Making an three-dimensional atom can be an interesting and educational project for a child. A 3D atom model gives him a better idea of what atoms look like and how they work. For an added educational effect, have him write a short paper about the type of atom he creates.
Choosing an Atom
There are many different atoms you can chose from when starting your 3D atom project. Some atoms have more components than others do. If your child has a short attention span, use an atom with very few components so the project is easier for her to finish. For example, hydrogen is the smallest atom in existence and you can create a 3D model of one without much trouble. As the atoms increase in atomic weight, the more components the atom has.
The three physically solid components of an atom are protons, neutrons and electrons. You can use a wide range of materials to make the different atom components. Children might enjoy using marshmallows for the different components of the atom, but almost anything that you can puncture will work. For example, you can use foam balls, clay or cotton balls. Use items with a spherical shape for accuracy since the components of an atom are spheres.
Your child needs to be able to identify the different components of the atom. When you use identical materials to create the different components of the atom, it can be difficult for him to determine what part is what. You can use multicolored materials (for example, multicolored clay for each component or you can color the materials yourself. If you use marshmallows for the components of the atom, you can dip them in a water and food dye mixture to give them color. If coloring the materials isn’t an option, use labels to help identify each component.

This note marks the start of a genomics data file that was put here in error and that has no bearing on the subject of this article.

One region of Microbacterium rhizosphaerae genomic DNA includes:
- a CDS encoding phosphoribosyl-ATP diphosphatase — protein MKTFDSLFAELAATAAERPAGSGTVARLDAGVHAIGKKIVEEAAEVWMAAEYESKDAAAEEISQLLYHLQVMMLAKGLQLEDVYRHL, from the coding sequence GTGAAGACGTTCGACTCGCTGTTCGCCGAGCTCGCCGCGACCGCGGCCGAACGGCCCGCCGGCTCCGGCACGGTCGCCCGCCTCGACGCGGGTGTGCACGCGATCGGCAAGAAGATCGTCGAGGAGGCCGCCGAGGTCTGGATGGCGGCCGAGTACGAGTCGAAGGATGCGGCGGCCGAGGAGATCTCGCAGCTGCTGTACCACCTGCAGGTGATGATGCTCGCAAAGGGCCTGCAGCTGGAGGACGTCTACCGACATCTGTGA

The nucleus of the atom is one large mass of neutrons and protons. You can use glue or popsicle sticks to hold the nucleus together. The electrons orbit the nucleus, so you need some long wire to stick into the sides of the nucleus that will hold the electrons at a distance. You can use old wire hangers to connect the electrons to the nucleus or you can use lengths of coiled wire. The wire should be strong enough to hold the electrons in place without bending.
About the Author
Shae Hazelton is a professional writer whose articles are published on various websites. Her topics of expertise include art history, auto repair, computer science, journalism, home economics, woodworking, financial management, medical pathology and creative crafts. Hazelton is working on her own novel and comic strip while she works as a part-time writer and full time Medical Coding student.
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